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Bicycling Magazine's Q36.5 L1 Salopette Bibshort Review

Anthony Little |

We are really excited about this weeks 'Products We Love'...and not just because it is about one of our favorite all time products in the Q36.5 Salopette L1 Essential Bib. What we're most excited about is that this review has been written by Joe Lindsey of Bicycling Magazine. Joe, a respected cycling journalist who has tested more products than most of the pro-teams put together, recently put the shorts to the test and wrote that they provided 'Incredible comfort from the first moment on'. Here's what he wrote...

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If you’ve ridden long enough, you know that one of the unspoken rules of our sport is that you don’t try out new stuff on a big ride without testing it a bit first. If you’ve ridden long enough, you also know that you’ve violated that rule enough times to have it reinforced, and to know that, every now and then, you also get away with it. When you do, it’s probably because the stuff in question is just that good.

That was my experience with the new Salopette L1 Essential bibs from Q36.5. On our fourth day of BICYCLING magazine’s annual road bike testing trip—this year, in Solvang, California—we headed out on the Figueroa Mountain loop. It’s not terribly long–not quite 50 miles. And it climbs a fair bit–some 5,000 feet. It’s not a gran fondo or anything, but a rule of bike testing for a magazine is that any time you set out with 12 riders and a pro photographer, it’s gonna be a long day. There’s a physiological cost to just being out that long that makes a six-hour day feel like a six-hour day no matter what your average speed or total distance was.

Q36.5 is a newish company from Luigi Bergamo. He’s not a well-known name like a Dario Pegoretti but, if you wore anything from Assos in about the last 20 years, where he headed R&D, his work touched you.

I’d never worn the Salopette L1 Essential. In fact, I had no experience at all with the brand. Q36.5 is a newish company from Luigi Bergamo. He’s not a well-known name like a Dario Pegoretti but, if you wore anything from Assos in about the last 20 years, where he headed R&D, his work touched you. The name stands for the body’s core temperature in Celsius; the idea is that the clothing helps keep you as close to that comfortable homeostasis as possible, no matter the road or the weather.


The first things you notice about the Salopette L1s are that they’re almost mistakenly light—as in, did they forget to stitch in the pad?—and that the fabric is almost rough to the touch.

Pull them on and they’re definitely snug; they have little of the super-elastic, relaxed feel of shorts like Rapha’s Classic bibs. But they never constrict; it’s just firmly supportive. That’s a neat trick in an almost seamless short, which comes via the use of four varying densities to the fabric weave.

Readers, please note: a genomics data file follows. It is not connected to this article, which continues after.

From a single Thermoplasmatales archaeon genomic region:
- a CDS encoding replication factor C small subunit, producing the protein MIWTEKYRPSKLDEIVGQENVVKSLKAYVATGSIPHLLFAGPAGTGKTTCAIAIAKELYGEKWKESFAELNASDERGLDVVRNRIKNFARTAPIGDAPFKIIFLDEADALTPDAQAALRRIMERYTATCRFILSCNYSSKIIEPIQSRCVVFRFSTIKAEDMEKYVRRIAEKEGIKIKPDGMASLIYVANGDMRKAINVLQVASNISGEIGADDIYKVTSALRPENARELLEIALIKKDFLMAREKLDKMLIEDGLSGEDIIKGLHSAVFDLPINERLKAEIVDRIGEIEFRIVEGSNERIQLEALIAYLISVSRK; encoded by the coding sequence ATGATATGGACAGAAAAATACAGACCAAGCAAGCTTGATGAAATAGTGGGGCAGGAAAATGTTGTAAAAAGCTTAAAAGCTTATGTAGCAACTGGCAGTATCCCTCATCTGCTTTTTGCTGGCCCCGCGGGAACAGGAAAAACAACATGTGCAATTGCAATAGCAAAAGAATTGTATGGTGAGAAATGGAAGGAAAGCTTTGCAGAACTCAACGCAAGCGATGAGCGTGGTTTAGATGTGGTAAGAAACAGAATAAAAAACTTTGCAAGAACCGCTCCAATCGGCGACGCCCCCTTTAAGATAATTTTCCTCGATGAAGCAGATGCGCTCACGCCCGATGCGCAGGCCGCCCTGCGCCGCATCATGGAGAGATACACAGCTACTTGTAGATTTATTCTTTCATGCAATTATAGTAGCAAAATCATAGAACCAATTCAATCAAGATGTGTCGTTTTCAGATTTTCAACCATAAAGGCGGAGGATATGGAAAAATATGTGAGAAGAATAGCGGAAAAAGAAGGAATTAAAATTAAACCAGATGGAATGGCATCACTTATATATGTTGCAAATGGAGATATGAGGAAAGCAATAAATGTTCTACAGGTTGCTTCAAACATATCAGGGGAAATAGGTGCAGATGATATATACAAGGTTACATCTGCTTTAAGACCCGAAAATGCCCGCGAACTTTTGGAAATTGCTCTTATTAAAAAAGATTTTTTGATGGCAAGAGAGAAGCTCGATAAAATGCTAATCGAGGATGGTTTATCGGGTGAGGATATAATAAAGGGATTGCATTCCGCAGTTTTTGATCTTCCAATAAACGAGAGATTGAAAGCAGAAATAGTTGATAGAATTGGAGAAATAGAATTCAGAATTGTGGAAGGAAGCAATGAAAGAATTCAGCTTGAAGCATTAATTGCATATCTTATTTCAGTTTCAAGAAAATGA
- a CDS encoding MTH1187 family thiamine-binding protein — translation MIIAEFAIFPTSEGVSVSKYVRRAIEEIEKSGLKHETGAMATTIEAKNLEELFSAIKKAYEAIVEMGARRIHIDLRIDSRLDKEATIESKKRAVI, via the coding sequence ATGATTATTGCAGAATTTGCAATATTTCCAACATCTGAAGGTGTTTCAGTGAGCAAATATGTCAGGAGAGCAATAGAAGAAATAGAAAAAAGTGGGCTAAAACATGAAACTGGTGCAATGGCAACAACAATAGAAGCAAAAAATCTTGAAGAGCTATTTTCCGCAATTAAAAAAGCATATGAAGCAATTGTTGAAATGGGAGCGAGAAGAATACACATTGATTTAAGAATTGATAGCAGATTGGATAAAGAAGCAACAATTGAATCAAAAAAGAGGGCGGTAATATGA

On the bike, that rough texture keeps you planted in the saddle. You can still shift around as needed but it doesn’t have that slippery feel that some materials do. The chamois pad is superb: not too thick, not too thin, not too much going on in terms of variable densities and edges that sell really well on the showroom floor but don’t feel so hot three hours in.


On a test bike, on strange roads, the last thing you want is to be uncomfortable. I never was—not on climbs, not when we stopped, not even when leading a paceline home into the setting sun, ticking over a steady tempo and trying to stay as still as possible in the saddle to be a steady wheel. On a long day, I counted my blessings that I picked a short I’d never worn before over even some tried and true favorites from my closet.

The Salopettes are not cheap, and I don’t yet have a sense of their durability. But Chad at Above Category Cycling, the importer, raves about these shorts. He tested a single pair last year, riding and washing them almost daily for 10 months, and says his L1s had no seams unraveling or pilling or shiny spots from where the saddle contacts you. The experience was enough to spur him to import a bunch of Q36.5’s line, including some fantastic ergonomically cut arm and knee warmers and the craziest baselayer I’ve ever worn. He says the shorts break in, after about 10 rides and washings, and become comfortable like your favorite jeans. I’m not there yet; but I’m looking forward to it.

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Want a pair for yourself? View and purchase the shorts HERE

This article has been reproduced with thanks to both Joe and Bicycling Magazine.

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